Algebraic structure → Group theory Group theory 


In the area of modern algebra known as group theory, the Thompson groupTh is a sporadic simple group of order
In mathematics and abstract algebra, group theory studies the algebraic structures known as groups. The concept of a group is central to abstract algebra: other wellknown algebraic structures, such as rings, fields, and vector spaces, can all be seen as groups endowed with additional operations and axioms. Groups recur throughout mathematics, and the methods of group theory have influenced many parts of algebra. Linear algebraic groups and Lie groups are two branches of group theory that have experienced advances and have become subject areas in their own right.
In group theory, a branch of mathematics, the term order is used in two unrelated senses:
Th is one of the 26 sporadic groups and was found by John G.Thompson ( 1976 ) and constructed by Geoff Smith. They constructed it as the automorphism group of a certain lattice in the 248dimensional Lie algebra of E_{8}. It does not preserve the Lie bracket of this lattice, but does preserve the Lie bracket mod 3, so is a subgroup of the Chevalley group E_{8}(3). The subgroup preserving the Lie bracket (over the integers) is a maximal subgroup of the Thompson group called the Dempwolff group (which unlike the Thompson group is a subgroup of the compact Lie group E_{8}).
John Griggs Thompson is a mathematician at the University of Florida noted for his work in the field of finite groups. He was awarded the Fields Medal in 1970, the Wolf Prize in 1992 and the 2008 Abel Prize.
Geoffrey Charles Smith, MBE is a British mathematician. He is Senior Lecturer in Mathematics at the University of Bath and current professor in residence at Wells Cathedral School.
In mathematical finite group theory, the Dempwolff group is a finite group of order 319979520 = 2^{15}·3^{2}·5·7·31, that is the unique nonsplit extension of by its natural module of order . The uniqueness of such a nonsplit extension was shown by Dempwolff (1972), and the existence by Thompson (1976), who showed using some computer calculations of Smith (1976) that the Dempwolff group is contained in the compact Lie group as the subgroup fixing a certain lattice in the Lie algebra of , and is also contained in the Thompson sporadic group (the full automorphism group of this lattice) as a maximal subgroup.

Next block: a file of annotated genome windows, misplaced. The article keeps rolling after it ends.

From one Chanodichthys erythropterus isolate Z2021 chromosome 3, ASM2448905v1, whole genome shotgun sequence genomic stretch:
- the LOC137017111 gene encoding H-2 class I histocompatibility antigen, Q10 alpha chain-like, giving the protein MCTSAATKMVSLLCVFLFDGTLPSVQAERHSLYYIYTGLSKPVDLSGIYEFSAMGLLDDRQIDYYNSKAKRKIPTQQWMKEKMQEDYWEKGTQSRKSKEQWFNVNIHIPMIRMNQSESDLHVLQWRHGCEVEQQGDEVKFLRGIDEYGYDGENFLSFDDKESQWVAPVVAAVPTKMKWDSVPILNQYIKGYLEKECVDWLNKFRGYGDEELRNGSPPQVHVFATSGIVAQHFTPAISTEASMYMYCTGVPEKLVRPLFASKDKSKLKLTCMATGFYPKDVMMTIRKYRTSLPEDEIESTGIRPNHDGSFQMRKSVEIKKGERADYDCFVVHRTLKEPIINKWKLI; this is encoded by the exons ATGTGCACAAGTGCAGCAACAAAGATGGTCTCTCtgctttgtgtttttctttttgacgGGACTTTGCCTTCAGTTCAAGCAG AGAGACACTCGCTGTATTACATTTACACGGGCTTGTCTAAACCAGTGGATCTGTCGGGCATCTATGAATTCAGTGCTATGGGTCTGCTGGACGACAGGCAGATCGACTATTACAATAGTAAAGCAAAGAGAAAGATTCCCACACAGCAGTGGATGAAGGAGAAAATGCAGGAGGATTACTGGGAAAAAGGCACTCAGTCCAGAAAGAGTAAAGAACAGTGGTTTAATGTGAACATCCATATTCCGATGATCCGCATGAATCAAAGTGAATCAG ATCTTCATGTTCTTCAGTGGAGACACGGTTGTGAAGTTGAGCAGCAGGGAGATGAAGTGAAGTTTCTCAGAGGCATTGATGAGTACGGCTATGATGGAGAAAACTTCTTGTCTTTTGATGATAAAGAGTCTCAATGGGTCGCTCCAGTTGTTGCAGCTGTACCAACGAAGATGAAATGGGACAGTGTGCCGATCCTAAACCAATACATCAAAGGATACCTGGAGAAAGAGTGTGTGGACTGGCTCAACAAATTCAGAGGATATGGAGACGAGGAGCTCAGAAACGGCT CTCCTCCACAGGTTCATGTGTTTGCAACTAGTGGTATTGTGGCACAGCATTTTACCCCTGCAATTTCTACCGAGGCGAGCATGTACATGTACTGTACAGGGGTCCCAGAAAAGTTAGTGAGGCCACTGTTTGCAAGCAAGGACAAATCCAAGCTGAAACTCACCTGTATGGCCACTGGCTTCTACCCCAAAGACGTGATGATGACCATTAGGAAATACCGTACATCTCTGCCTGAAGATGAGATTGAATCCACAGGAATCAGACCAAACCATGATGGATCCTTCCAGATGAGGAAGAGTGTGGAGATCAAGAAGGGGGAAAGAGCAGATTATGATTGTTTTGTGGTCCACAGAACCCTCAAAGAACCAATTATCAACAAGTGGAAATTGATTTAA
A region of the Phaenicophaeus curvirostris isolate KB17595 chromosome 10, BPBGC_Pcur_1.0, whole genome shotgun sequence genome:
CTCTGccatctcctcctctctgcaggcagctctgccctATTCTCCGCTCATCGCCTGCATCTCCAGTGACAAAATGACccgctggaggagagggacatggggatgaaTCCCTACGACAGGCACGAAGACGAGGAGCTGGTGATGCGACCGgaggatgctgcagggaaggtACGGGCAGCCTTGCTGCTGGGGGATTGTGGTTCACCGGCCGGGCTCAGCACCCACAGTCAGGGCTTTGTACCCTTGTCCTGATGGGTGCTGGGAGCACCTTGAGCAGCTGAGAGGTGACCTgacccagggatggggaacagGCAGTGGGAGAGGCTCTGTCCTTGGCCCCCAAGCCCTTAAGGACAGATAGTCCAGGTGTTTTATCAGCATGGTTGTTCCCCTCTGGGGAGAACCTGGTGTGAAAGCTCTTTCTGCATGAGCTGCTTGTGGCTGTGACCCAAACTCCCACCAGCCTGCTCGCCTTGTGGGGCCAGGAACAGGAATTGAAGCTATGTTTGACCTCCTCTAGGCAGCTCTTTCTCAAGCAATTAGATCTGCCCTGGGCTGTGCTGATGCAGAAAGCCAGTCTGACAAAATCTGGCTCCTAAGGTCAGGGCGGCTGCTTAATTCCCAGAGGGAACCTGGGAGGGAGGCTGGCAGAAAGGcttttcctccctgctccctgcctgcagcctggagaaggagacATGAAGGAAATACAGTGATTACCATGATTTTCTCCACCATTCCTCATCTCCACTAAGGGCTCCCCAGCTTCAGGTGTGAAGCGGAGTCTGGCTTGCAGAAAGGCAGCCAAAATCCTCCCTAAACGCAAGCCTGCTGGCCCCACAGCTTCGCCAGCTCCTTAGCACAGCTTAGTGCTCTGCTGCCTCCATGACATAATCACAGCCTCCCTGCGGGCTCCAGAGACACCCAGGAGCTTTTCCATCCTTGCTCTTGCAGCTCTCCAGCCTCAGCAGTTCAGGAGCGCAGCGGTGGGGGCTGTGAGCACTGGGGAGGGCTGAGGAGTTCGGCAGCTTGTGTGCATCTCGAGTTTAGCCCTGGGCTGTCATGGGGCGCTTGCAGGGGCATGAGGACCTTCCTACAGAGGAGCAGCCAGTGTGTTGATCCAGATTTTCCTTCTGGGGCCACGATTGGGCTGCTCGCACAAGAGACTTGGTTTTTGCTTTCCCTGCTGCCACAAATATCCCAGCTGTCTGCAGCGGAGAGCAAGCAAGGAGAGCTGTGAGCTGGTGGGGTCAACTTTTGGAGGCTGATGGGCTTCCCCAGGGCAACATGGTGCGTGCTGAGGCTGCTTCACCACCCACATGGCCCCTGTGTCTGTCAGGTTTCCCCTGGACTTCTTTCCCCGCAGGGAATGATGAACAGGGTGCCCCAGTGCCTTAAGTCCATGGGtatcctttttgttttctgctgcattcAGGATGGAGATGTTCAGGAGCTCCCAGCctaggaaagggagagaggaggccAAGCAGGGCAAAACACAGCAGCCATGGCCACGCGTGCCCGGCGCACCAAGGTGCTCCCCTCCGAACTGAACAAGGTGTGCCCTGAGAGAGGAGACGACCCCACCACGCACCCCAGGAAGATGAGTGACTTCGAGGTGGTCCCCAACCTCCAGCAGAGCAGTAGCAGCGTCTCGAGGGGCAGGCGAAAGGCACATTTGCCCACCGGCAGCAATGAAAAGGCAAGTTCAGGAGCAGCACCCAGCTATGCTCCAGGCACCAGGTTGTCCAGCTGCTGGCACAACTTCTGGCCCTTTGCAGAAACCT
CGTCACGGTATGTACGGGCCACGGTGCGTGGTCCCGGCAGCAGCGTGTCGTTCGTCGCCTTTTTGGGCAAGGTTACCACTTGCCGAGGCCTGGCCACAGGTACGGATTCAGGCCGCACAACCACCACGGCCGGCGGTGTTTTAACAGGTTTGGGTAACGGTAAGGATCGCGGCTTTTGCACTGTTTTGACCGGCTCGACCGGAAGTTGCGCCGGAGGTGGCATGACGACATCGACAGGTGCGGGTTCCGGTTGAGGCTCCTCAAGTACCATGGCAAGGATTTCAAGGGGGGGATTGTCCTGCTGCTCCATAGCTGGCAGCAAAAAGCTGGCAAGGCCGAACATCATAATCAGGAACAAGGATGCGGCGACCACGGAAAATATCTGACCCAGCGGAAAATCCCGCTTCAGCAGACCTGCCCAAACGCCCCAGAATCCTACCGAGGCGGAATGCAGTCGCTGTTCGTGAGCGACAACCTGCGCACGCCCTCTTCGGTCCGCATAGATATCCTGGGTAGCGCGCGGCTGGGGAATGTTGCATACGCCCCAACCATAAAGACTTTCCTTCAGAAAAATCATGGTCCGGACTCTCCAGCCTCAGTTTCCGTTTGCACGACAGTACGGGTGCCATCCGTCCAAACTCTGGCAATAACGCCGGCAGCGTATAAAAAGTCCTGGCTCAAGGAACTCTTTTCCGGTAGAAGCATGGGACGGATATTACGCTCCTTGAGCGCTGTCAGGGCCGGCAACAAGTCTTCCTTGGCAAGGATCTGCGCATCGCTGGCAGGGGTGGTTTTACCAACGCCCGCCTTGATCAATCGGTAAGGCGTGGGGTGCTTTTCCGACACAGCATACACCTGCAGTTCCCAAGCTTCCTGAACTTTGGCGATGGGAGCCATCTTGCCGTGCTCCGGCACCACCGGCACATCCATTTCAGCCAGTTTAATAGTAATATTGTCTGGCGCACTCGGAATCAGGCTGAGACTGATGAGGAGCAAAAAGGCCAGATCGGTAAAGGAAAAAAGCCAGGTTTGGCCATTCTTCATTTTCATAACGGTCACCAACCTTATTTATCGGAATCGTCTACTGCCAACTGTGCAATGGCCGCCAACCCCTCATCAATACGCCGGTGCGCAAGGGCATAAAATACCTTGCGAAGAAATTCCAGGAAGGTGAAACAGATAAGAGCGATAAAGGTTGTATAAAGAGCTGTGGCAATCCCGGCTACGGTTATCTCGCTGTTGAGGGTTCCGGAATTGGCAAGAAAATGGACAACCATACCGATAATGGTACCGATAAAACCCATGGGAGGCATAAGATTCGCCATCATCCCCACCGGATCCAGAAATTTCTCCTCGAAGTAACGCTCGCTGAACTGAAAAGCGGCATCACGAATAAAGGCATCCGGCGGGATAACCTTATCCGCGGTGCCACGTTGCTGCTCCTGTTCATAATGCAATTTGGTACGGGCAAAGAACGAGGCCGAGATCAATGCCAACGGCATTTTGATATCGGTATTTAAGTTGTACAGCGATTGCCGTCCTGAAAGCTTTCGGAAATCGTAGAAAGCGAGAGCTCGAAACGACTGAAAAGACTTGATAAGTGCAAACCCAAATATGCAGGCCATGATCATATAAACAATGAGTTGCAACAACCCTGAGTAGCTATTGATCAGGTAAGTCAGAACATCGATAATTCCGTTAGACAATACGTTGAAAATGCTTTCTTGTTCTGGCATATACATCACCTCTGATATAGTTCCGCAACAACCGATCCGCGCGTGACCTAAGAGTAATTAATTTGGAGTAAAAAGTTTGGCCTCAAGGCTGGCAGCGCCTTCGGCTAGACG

The centralizer of an element of order 3 of type 3C in the Monster group is a product of the Thompson group and a group of order 3, as a result of which the Thompson group acts on a vertex operator algebra over the field with 3 elements. This vertex operator algebra contains the E_{8} Lie algebra over F_{3}, giving the embedding of Th into E_{8}(3).
In the area of modern algebra known as group theory, the Monster group M (also known as the Fischer–Griess Monster, or the Friendly Giant) is the largest sporadic simple group, having order
In mathematics, a vertex operator algebra (VOA) is an algebraic structure that plays an important role in twodimensional conformal field theory and string theory. In addition to physical applications, vertex operator algebras have proven useful in purely mathematical contexts such as monstrous moonshine and the geometric Langlands correspondence.
The Schur multiplier and the outer automorphism group of the Thompson group are both trivial.
In mathematical group theory, the Schur multiplier or Schur multiplicator is the second homology group of a group G. It was introduced by Issai Schur (1904) in his work on projective representations.
In mathematics, the outer automorphism group of a group, G, is the quotient, Aut(G) / Inn(G), where Aut(G) is the automorphism group of G and Inn(G) is the subgroup consisting of inner automorphisms. The outer automorphism group is usually denoted Out(G). If Out(G) is trivial and G has a trivial center, then G is said to be complete.